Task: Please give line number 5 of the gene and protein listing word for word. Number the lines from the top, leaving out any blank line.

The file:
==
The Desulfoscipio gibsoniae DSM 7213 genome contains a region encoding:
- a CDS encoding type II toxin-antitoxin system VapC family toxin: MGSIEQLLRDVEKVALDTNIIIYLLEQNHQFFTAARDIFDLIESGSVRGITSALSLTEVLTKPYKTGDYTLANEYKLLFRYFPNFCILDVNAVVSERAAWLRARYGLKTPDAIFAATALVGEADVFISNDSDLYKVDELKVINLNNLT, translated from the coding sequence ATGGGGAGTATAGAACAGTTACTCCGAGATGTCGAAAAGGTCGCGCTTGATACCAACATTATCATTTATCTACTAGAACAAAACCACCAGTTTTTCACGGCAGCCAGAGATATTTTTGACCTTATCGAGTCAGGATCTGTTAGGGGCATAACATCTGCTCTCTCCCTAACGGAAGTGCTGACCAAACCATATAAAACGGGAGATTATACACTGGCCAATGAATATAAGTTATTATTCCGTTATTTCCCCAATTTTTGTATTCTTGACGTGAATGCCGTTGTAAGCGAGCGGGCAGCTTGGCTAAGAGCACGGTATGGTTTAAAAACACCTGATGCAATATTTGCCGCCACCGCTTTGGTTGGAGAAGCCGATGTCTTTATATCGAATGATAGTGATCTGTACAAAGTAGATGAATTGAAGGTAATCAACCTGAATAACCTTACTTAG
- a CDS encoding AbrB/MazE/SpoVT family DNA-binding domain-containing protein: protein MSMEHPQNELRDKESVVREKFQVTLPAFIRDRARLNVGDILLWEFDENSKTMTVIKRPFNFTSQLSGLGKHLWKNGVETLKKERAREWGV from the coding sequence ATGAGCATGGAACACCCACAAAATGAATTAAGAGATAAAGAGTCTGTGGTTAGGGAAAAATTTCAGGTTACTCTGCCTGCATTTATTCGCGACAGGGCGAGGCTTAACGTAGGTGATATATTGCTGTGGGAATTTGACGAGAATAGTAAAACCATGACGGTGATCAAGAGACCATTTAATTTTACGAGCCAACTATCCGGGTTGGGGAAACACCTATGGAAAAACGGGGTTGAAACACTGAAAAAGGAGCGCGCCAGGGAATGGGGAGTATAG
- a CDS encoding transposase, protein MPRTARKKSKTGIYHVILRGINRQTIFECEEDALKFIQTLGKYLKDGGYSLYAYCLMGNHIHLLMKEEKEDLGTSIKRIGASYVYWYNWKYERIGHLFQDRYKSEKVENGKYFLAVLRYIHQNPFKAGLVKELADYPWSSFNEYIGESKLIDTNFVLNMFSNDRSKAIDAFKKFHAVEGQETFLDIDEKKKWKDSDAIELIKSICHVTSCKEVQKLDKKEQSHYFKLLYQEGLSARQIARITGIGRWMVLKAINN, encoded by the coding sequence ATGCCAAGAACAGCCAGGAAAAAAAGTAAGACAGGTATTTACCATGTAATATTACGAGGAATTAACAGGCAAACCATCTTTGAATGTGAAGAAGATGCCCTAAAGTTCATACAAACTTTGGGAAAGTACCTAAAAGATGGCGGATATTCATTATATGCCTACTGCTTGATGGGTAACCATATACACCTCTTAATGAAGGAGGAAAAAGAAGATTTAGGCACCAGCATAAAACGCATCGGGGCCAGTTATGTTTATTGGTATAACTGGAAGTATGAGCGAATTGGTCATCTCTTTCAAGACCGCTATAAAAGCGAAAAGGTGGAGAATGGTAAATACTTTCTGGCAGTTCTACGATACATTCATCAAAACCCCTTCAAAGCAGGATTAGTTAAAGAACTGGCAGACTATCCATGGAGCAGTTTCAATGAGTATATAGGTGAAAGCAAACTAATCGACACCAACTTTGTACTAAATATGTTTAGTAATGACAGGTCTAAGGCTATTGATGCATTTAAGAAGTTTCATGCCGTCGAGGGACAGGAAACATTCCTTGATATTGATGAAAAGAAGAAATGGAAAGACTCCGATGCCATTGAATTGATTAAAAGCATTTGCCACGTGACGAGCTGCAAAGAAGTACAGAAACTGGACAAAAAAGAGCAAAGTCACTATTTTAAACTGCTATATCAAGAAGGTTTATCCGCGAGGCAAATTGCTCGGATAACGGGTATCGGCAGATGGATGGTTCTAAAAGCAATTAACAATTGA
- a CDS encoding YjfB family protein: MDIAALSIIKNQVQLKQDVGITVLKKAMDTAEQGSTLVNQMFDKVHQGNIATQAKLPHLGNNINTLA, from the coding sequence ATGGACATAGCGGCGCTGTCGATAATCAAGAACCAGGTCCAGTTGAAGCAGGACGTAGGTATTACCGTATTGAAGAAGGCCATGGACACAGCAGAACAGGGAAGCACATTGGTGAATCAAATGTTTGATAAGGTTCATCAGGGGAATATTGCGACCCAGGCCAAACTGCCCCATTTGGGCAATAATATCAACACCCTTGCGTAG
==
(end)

- a CDS encoding YjfB family protein: MDIAALSIIKNQVQLKQDVGITVLKKAMDTAEQGSTLVNQMFDKVHQGNIATQAKLPHLGNNINTLA, from the coding sequence ATGGACATAGCGGCGCTGTCGATAATCAAGAACCAGGTCCAGTTGAAGCAGGACGTAGGTATTACCGTATTGAAGAAGGCCATGGACACAGCAGAACAGGGAAGCACATTGGTGAATCAAATGTTTGATAAGGTTCATCAGGGGAATATTGCGACCCAGGCCAAACTGCCCCATTTGGGCAATAATATCAACACCCTTGCGTAG